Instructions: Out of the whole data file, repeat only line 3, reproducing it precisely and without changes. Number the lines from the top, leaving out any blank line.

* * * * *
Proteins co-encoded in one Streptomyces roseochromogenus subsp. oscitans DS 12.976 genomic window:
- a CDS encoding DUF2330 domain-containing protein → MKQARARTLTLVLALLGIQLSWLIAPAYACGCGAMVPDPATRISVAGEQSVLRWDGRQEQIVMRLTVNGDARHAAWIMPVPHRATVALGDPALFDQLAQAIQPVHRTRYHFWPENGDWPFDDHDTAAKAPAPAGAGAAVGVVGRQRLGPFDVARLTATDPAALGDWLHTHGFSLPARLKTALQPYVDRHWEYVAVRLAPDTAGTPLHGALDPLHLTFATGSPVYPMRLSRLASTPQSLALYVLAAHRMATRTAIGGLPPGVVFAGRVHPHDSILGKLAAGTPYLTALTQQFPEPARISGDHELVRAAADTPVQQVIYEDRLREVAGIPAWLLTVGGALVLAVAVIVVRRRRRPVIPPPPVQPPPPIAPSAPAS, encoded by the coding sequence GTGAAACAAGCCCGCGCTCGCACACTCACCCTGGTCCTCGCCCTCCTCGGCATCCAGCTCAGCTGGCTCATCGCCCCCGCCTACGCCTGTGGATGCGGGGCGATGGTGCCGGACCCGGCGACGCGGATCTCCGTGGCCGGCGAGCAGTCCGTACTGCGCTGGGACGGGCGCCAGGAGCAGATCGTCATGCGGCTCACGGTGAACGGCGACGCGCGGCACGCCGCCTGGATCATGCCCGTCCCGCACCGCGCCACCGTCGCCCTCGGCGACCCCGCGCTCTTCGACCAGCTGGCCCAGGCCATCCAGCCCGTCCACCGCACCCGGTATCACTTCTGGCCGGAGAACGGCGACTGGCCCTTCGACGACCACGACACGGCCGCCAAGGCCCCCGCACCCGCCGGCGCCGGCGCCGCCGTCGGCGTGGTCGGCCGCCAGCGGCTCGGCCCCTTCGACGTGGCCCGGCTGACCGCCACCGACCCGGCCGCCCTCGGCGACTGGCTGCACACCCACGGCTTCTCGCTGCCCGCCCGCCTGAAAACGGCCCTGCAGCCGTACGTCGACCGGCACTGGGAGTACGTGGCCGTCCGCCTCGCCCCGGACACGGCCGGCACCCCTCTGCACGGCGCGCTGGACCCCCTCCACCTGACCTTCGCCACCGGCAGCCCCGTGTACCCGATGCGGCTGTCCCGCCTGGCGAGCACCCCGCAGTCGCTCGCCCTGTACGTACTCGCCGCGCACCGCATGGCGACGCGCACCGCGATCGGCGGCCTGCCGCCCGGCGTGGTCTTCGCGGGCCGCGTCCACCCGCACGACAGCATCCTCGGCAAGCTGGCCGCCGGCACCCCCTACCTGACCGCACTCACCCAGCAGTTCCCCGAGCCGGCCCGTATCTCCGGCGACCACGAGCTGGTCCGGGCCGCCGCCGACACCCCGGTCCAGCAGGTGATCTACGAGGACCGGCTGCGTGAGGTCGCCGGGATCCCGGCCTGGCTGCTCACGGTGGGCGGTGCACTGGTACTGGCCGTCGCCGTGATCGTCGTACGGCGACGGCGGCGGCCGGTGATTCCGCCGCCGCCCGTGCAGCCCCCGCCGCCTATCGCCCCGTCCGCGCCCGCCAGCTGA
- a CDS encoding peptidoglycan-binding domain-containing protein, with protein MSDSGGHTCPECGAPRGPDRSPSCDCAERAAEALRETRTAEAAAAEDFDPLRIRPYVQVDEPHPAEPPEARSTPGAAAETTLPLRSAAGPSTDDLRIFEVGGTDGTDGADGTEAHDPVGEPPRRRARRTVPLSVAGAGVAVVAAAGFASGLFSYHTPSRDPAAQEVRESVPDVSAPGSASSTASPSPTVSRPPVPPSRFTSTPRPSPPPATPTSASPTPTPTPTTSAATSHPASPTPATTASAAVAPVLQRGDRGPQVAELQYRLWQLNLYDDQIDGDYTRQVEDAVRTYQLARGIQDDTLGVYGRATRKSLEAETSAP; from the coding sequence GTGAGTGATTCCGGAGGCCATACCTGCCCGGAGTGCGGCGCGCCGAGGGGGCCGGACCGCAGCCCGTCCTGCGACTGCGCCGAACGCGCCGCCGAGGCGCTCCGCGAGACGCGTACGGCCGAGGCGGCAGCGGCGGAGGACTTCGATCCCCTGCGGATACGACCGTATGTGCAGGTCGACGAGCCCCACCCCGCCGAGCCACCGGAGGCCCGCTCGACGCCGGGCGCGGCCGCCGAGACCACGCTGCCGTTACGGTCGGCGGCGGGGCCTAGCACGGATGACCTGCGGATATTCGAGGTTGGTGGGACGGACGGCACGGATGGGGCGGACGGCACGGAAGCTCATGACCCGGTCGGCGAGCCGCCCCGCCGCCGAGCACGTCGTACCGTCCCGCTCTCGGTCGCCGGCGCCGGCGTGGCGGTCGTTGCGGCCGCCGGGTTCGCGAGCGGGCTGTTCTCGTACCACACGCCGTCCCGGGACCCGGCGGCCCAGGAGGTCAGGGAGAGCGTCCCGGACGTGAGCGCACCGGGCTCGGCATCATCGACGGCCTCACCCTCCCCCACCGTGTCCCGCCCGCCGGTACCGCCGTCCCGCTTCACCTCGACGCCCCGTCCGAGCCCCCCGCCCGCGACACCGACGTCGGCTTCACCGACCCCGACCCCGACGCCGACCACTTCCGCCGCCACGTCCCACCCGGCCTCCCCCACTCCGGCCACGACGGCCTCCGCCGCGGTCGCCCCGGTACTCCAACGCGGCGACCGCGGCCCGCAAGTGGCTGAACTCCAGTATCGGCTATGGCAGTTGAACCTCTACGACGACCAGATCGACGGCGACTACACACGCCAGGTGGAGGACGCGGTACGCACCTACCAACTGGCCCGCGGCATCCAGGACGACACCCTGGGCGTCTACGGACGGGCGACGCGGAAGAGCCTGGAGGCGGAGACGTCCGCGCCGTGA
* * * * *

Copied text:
- a CDS encoding peptidoglycan-binding domain-containing protein, with protein MSDSGGHTCPECGAPRGPDRSPSCDCAERAAEALRETRTAEAAAAEDFDPLRIRPYVQVDEPHPAEPPEARSTPGAAAETTLPLRSAAGPSTDDLRIFEVGGTDGTDGADGTEAHDPVGEPPRRRARRTVPLSVAGAGVAVVAAAGFASGLFSYHTPSRDPAAQEVRESVPDVSAPGSASSTASPSPTVSRPPVPPSRFTSTPRPSPPPATPTSASPTPTPTPTTSAATSHPASPTPATTASAAVAPVLQRGDRGPQVAELQYRLWQLNLYDDQIDGDYTRQVEDAVRTYQLARGIQDDTLGVYGRATRKSLEAETSAP; from the coding sequence GTGAGTGATTCCGGAGGCCATACCTGCCCGGAGTGCGGCGCGCCGAGGGGGCCGGACCGCAGCCCGTCCTGCGACTGCGCCGAACGCGCCGCCGAGGCGCTCCGCGAGACGCGTACGGCCGAGGCGGCAGCGGCGGAGGACTTCGATCCCCTGCGGATACGACCGTATGTGCAGGTCGACGAGCCCCACCCCGCCGAGCCACCGGAGGCCCGCTCGACGCCGGGCGCGGCCGCCGAGACCACGCTGCCGTTACGGTCGGCGGCGGGGCCTAGCACGGATGACCTGCGGATATTCGAGGTTGGTGGGACGGACGGCACGGATGGGGCGGACGGCACGGAAGCTCATGACCCGGTCGGCGAGCCGCCCCGCCGCCGAGCACGTCGTACCGTCCCGCTCTCGGTCGCCGGCGCCGGCGTGGCGGTCGTTGCGGCCGCCGGGTTCGCGAGCGGGCTGTTCTCGTACCACACGCCGTCCCGGGACCCGGCGGCCCAGGAGGTCAGGGAGAGCGTCCCGGACGTGAGCGCACCGGGCTCGGCATCATCGACGGCCTCACCCTCCCCCACCGTGTCCCGCCCGCCGGTACCGCCGTCCCGCTTCACCTCGACGCCCCGTCCGAGCCCCCCGCCCGCGACACCGACGTCGGCTTCACCGACCCCGACCCCGACGCCGACCACTTCCGCCGCCACGTCCCACCCGGCCTCCCCCACTCCGGCCACGACGGCCTCCGCCGCGGTCGCCCCGGTACTCCAACGCGGCGACCGCGGCCCGCAAGTGGCTGAACTCCAGTATCGGCTATGGCAGTTGAACCTCTACGACGACCAGATCGACGGCGACTACACACGCCAGGTGGAGGACGCGGTACGCACCTACCAACTGGCCCGCGGCATCCAGGACGACACCCTGGGCGTCTACGGACGGGCGACGCGGAAGAGCCTGGAGGCGGAGACGTCCGCGCCGTGA